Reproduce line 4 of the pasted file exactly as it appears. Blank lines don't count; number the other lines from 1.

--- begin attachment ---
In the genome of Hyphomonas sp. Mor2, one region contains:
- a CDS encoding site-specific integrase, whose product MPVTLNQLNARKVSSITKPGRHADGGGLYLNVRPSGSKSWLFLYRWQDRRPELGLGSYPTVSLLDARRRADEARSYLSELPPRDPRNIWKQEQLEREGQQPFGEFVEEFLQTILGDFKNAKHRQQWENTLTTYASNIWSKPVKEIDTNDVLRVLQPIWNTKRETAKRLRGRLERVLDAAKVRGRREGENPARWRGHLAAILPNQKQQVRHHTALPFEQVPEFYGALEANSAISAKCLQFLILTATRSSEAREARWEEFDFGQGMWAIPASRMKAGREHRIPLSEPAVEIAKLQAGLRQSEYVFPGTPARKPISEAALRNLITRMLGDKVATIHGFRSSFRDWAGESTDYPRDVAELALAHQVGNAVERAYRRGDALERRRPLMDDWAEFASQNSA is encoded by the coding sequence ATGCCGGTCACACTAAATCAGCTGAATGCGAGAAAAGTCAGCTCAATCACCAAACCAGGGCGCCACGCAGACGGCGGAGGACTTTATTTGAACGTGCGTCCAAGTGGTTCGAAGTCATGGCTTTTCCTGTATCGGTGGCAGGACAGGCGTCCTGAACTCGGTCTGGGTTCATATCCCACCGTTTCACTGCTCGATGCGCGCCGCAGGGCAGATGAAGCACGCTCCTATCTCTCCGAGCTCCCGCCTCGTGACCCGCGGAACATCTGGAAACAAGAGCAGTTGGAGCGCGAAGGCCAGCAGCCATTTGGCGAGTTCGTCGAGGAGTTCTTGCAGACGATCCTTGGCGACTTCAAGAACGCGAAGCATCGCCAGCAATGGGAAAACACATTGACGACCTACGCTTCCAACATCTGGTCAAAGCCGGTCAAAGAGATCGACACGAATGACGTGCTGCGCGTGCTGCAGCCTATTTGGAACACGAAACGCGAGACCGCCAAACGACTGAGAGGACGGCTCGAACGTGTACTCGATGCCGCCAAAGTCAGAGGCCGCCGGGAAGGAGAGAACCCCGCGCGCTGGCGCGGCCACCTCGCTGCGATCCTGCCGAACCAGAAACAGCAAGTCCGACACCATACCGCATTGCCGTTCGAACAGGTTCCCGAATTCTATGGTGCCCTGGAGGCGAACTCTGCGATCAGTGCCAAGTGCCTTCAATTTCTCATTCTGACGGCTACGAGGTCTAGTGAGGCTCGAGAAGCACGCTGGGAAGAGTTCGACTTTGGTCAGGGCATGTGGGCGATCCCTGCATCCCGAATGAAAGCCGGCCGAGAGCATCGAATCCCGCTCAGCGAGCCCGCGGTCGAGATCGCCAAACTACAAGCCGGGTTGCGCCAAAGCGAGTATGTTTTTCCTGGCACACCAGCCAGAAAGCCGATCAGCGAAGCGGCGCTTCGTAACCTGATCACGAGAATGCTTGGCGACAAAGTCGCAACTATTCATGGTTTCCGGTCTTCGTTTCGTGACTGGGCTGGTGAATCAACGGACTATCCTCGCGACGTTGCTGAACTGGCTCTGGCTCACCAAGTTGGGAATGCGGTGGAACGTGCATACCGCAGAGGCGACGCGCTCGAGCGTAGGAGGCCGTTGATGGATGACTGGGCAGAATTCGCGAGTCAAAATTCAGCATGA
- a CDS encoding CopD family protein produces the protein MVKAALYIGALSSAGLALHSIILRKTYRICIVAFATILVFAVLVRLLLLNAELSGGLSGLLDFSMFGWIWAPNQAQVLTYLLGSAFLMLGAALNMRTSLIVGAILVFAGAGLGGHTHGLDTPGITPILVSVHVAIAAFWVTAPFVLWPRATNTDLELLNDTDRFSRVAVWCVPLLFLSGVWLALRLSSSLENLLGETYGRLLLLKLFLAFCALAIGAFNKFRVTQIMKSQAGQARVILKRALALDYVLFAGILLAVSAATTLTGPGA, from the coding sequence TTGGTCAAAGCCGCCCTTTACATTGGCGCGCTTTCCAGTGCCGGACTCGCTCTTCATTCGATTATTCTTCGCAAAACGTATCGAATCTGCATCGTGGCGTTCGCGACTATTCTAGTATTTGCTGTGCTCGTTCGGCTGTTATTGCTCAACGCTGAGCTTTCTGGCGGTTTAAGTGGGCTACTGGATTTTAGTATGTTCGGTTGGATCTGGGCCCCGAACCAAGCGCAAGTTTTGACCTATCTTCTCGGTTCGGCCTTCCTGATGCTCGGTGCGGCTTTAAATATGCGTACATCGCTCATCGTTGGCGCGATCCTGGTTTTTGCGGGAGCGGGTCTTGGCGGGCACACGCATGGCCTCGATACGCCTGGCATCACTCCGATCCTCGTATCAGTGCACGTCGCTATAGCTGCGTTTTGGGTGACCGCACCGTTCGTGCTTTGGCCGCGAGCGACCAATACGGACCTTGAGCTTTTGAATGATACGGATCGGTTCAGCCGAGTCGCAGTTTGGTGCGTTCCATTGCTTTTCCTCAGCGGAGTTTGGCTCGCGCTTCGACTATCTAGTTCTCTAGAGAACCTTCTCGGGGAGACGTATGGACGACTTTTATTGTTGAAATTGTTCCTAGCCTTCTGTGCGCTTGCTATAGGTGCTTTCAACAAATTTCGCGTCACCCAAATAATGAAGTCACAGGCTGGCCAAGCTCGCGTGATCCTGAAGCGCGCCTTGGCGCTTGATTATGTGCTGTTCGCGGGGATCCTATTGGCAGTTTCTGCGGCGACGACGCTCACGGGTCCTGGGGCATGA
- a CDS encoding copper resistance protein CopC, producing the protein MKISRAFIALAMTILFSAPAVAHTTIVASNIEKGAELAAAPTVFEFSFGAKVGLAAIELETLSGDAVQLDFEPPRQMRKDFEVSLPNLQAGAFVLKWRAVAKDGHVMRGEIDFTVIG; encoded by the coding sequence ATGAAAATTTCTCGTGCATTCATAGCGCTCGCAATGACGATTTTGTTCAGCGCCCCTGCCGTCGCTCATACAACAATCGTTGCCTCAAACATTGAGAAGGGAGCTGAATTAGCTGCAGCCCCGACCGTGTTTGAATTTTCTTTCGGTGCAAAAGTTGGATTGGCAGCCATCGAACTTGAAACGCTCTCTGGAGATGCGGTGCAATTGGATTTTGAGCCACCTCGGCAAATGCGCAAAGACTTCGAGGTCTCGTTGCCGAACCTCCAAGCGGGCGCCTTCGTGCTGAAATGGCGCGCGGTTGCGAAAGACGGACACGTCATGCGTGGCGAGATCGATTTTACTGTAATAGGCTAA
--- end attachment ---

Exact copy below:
- a CDS encoding copper resistance protein CopC, producing the protein MKISRAFIALAMTILFSAPAVAHTTIVASNIEKGAELAAAPTVFEFSFGAKVGLAAIELETLSGDAVQLDFEPPRQMRKDFEVSLPNLQAGAFVLKWRAVAKDGHVMRGEIDFTVIG; encoded by the coding sequence ATGAAAATTTCTCGTGCATTCATAGCGCTCGCAATGACGATTTTGTTCAGCGCCCCTGCCGTCGCTCATACAACAATCGTTGCCTCAAACATTGAGAAGGGAGCTGAATTAGCTGCAGCCCCGACCGTGTTTGAATTTTCTTTCGGTGCAAAAGTTGGATTGGCAGCCATCGAACTTGAAACGCTCTCTGGAGATGCGGTGCAATTGGATTTTGAGCCACCTCGGCAAATGCGCAAAGACTTCGAGGTCTCGTTGCCGAACCTCCAAGCGGGCGCCTTCGTGCTGAAATGGCGCGCGGTTGCGAAAGACGGACACGTCATGCGTGGCGAGATCGATTTTACTGTAATAGGCTAA